He caught three passes for 95 yards in MSU's 15-13 loss to No. 7 Iowa, including a 27-yard gain on a hook-and-lateral play late in the fourth quarter and a 25-yard TD grab from Kirk Cousins with 1:37 left that gave the Spartans' a 13-9 lead.

White, who set career highs for receptions (12) and receiving yards (186) and matched his career-best with two touchdown receptions in the Spartans' 24-14 Homecoming victory over Northwestern, was selected Big Ten Co-Offensive Player of the Week. In addition, he was named National Wide Receiver of the Week (shared honor with Bowling Green's Freddie Barnes) by the College Football Performance Awards.

His 12 catches (fourth) and 186 receiving yards (10th) rank among the top single-game totals in Spartan history. In addition, his 186 receiving yards are the highest single-game figure in the Big Ten and the 22nd-best single-game total in the NCAA Football Bowl Subdivision this season. White scored on TD grabs of 22 and 47 yards from Cousins in the third quarter against the Wildcats. It marked White's third 100-yard receiving game of the season and the fifth of his career.

White caught six passes for 75 yards and two scores in MSU's 33-30 loss at Notre Dame. He scored on a 30-yard pass from wide receiver Keshawn Martin in the second quarter and a 17-yard strike from Cousins in the fourth quarter that gave the Spartans a 30-26 lead.

The Saginaw, Mich., native recorded back-to-back 100-yard receiving games against Montana State (nine catches for 162 yards and two TDs) and Central Michigan (seven for 105). White scored on TD grabs of 15 and 24 yards from Cousins in the season opener against the Bobcats, and almost one-third of his receiving yards (51 of 162) came after the catch.

A former walk-on, White has 110 career receptions for 1,560 yards (14.2 avg.) and nine TDs. The Saginaw, Mich., native has caught at least one pass in 23 consecutive games.

"Blair White has had an outstanding senior season, and he's very deserving of this recognition," Dantonio said. "He has been a go-to receiver for us all year long, and he's had a number of huge touchdown receptions. Blair is a sure-handed receiver, who runs disciplined routes, so he breeds confidence in our quarterbacks. He's been a major contributor on offense the last two years because he plays with such consistency. You can count on Blair to show up on game day.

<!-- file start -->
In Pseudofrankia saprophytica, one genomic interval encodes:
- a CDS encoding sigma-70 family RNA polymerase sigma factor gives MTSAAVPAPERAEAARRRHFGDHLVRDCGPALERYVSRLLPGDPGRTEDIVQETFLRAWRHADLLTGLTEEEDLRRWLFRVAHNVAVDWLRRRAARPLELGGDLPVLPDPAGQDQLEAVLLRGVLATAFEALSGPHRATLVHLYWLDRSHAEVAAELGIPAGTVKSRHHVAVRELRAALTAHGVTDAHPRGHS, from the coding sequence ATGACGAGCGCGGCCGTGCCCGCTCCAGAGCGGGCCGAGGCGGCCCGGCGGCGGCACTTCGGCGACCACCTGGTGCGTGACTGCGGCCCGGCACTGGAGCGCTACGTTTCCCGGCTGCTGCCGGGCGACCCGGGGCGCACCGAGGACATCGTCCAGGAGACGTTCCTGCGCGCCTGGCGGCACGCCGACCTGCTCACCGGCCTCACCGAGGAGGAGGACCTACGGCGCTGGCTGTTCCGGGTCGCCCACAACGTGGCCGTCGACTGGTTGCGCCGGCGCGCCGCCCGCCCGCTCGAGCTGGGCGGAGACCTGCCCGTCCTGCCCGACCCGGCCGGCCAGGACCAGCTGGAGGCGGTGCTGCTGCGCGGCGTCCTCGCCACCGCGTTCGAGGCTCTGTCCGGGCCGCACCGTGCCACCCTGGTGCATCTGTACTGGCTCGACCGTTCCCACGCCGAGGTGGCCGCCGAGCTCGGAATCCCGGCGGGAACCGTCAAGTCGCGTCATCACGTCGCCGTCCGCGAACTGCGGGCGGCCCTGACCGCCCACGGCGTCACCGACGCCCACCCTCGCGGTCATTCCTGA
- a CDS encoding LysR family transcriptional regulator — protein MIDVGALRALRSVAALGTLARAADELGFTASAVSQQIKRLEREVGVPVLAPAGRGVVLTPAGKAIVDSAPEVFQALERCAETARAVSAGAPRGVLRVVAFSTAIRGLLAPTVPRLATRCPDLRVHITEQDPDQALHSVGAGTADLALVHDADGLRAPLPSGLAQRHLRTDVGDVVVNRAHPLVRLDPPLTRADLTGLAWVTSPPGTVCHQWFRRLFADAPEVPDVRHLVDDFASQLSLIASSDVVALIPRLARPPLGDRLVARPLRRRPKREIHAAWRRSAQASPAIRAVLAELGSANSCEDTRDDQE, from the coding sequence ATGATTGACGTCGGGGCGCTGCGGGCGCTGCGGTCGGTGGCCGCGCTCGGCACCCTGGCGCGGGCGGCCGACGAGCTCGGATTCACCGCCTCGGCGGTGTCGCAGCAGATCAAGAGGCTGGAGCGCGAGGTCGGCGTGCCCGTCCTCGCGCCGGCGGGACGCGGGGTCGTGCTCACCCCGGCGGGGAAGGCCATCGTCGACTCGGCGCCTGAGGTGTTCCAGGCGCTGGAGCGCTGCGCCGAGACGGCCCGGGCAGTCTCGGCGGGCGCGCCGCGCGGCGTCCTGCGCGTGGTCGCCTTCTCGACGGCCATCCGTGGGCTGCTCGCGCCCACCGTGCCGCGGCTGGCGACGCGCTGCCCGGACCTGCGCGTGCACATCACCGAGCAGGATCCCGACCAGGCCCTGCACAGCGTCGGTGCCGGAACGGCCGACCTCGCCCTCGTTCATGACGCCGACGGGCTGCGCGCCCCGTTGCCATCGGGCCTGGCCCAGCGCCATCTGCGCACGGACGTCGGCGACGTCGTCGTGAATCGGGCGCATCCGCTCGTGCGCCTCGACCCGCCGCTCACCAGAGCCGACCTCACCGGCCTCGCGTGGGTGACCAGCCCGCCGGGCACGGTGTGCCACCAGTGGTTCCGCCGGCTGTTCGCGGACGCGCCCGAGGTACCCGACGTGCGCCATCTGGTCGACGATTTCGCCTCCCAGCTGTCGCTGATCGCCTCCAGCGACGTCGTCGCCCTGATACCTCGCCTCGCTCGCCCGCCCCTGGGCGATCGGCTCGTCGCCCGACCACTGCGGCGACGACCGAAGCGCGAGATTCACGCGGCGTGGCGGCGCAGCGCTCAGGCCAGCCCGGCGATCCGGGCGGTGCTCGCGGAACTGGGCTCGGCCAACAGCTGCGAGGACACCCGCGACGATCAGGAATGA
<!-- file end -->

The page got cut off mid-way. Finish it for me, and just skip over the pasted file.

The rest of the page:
"I don't know that I've ever coached a player who has grown more than Blair has during his career. We've had other walk-on success stories here before like Travis Key, who became a consistent playmaker at safety and was elected team captain by his peers. By being named First-Team All-Big Ten by the coaches, Blair has taken things one step further. Blair has been able to pursue excellence because he has all of the intangibles along with the raw athletic ability. He has provided great leadership for this team both on and off the field. Despite becoming a major playmaker on offense, Blair has never asked to back off of his responsibilities on special teams. He has done a tremendous job here in all aspects - on the field, off the field and in the classroom."

Fifth-year senior center Joel Nitchman has earned All-Big Ten Second Team honors from the coaches. The 6-4, 296-pound Nitchman has started 10 of 12 games in 2009, including nine starts at center and one at left guard. He was sidelined for two early-season games (vs. Central Michigan and Notre Dame) after suffering a knee injury in the season opener against Montana State.

Nitchman anchors an offensive line that helped the Spartans lead the Big Ten in passing offense during the regular season, averaging 271.2 yards per game, while allowing the league's fewest sacks (13). He has graded out as a winner in seven of 10 games while surrendering only one sack in more than 300 passing plays.

The Kalamazoo, Mich., native has started 31 of 34 career games, including 30 starts at the center position.

In addition to Nitchman (media), six other Spartans have received All-Big Ten honorable mention: fifth-year senior defensive end Trevor Anderson (coaches and media), sophomore quarterback Kirk Cousins (media), sophomore offensive guard Joel Foreman (coaches and media), junior tight end Charlie Gantt (media), junior cornerback Chris L. Rucker (coaches and media) and fifth-year senior cornerback Jeremy Ware (coaches).

White also was selected as MSU's recipient of the Big Ten Sportsmanship Award, which is presented to the student-athletes who have distinguished themselves through sportsmanship and ethical behavior.

The 6-6 Spartans, who finished tied for sixth in the Big Ten standings at 4-4, are bowl eligible for the third consecutive year, a first for the program since 1995-97.